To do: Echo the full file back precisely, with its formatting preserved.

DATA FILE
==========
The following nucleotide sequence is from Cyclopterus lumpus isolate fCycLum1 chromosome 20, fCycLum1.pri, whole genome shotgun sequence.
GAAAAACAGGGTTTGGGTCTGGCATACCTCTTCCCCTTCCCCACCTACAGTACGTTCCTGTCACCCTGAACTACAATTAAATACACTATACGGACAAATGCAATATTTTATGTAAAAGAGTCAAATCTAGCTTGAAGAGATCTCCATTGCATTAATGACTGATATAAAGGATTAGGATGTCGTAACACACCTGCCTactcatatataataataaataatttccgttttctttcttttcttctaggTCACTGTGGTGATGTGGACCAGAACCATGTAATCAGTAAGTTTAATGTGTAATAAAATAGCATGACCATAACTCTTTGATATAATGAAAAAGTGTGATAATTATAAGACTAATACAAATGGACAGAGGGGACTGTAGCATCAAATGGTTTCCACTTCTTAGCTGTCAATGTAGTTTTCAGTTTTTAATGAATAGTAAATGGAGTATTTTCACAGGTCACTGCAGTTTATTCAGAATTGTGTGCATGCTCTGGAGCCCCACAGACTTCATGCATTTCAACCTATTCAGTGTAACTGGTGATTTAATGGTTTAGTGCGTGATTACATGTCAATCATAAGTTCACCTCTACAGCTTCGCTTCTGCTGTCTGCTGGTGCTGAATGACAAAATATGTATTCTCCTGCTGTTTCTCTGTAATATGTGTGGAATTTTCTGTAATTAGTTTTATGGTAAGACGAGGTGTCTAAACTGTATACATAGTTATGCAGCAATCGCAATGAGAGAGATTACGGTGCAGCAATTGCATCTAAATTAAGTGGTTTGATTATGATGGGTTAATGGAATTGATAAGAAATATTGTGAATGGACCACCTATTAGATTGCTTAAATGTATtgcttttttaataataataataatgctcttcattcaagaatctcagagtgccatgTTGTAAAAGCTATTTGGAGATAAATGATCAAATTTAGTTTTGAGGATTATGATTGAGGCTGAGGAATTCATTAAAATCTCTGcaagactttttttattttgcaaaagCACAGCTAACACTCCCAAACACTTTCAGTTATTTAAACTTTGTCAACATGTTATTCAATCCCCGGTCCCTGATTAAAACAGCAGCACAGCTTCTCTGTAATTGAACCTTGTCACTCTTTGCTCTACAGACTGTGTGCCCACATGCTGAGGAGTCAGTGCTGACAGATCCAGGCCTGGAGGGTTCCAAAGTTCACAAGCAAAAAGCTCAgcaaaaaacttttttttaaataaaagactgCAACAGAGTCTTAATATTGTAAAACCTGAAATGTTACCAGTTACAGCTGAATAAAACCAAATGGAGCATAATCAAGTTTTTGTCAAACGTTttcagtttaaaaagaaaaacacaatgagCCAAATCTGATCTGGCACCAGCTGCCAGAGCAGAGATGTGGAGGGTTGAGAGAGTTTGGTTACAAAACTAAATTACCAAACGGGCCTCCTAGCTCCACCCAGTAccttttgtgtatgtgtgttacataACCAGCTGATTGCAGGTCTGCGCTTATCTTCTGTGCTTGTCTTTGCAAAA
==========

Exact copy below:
The following nucleotide sequence is from Cyclopterus lumpus isolate fCycLum1 chromosome 20, fCycLum1.pri, whole genome shotgun sequence.
GAAAAACAGGGTTTGGGTCTGGCATACCTCTTCCCCTTCCCCACCTACAGTACGTTCCTGTCACCCTGAACTACAATTAAATACACTATACGGACAAATGCAATATTTTATGTAAAAGAGTCAAATCTAGCTTGAAGAGATCTCCATTGCATTAATGACTGATATAAAGGATTAGGATGTCGTAACACACCTGCCTactcatatataataataaataatttccgttttctttcttttcttctaggTCACTGTGGTGATGTGGACCAGAACCATGTAATCAGTAAGTTTAATGTGTAATAAAATAGCATGACCATAACTCTTTGATATAATGAAAAAGTGTGATAATTATAAGACTAATACAAATGGACAGAGGGGACTGTAGCATCAAATGGTTTCCACTTCTTAGCTGTCAATGTAGTTTTCAGTTTTTAATGAATAGTAAATGGAGTATTTTCACAGGTCACTGCAGTTTATTCAGAATTGTGTGCATGCTCTGGAGCCCCACAGACTTCATGCATTTCAACCTATTCAGTGTAACTGGTGATTTAATGGTTTAGTGCGTGATTACATGTCAATCATAAGTTCACCTCTACAGCTTCGCTTCTGCTGTCTGCTGGTGCTGAATGACAAAATATGTATTCTCCTGCTGTTTCTCTGTAATATGTGTGGAATTTTCTGTAATTAGTTTTATGGTAAGACGAGGTGTCTAAACTGTATACATAGTTATGCAGCAATCGCAATGAGAGAGATTACGGTGCAGCAATTGCATCTAAATTAAGTGGTTTGATTATGATGGGTTAATGGAATTGATAAGAAATATTGTGAATGGACCACCTATTAGATTGCTTAAATGTATtgcttttttaataataataataatgctcttcattcaagaatctcagagtgccatgTTGTAAAAGCTATTTGGAGATAAATGATCAAATTTAGTTTTGAGGATTATGATTGAGGCTGAGGAATTCATTAAAATCTCTGcaagactttttttattttgcaaaagCACAGCTAACACTCCCAAACACTTTCAGTTATTTAAACTTTGTCAACATGTTATTCAATCCCCGGTCCCTGATTAAAACAGCAGCACAGCTTCTCTGTAATTGAACCTTGTCACTCTTTGCTCTACAGACTGTGTGCCCACATGCTGAGGAGTCAGTGCTGACAGATCCAGGCCTGGAGGGTTCCAAAGTTCACAAGCAAAAAGCTCAgcaaaaaacttttttttaaataaaagactgCAACAGAGTCTTAATATTGTAAAACCTGAAATGTTACCAGTTACAGCTGAATAAAACCAAATGGAGCATAATCAAGTTTTTGTCAAACGTTttcagtttaaaaagaaaaacacaatgagCCAAATCTGATCTGGCACCAGCTGCCAGAGCAGAGATGTGGAGGGTTGAGAGAGTTTGGTTACAAAACTAAATTACCAAACGGGCCTCCTAGCTCCACCCAGTAccttttgtgtatgtgtgttacataACCAGCTGATTGCAGGTCTGCGCTTATCTTCTGTGCTTGTCTTTGCAAAA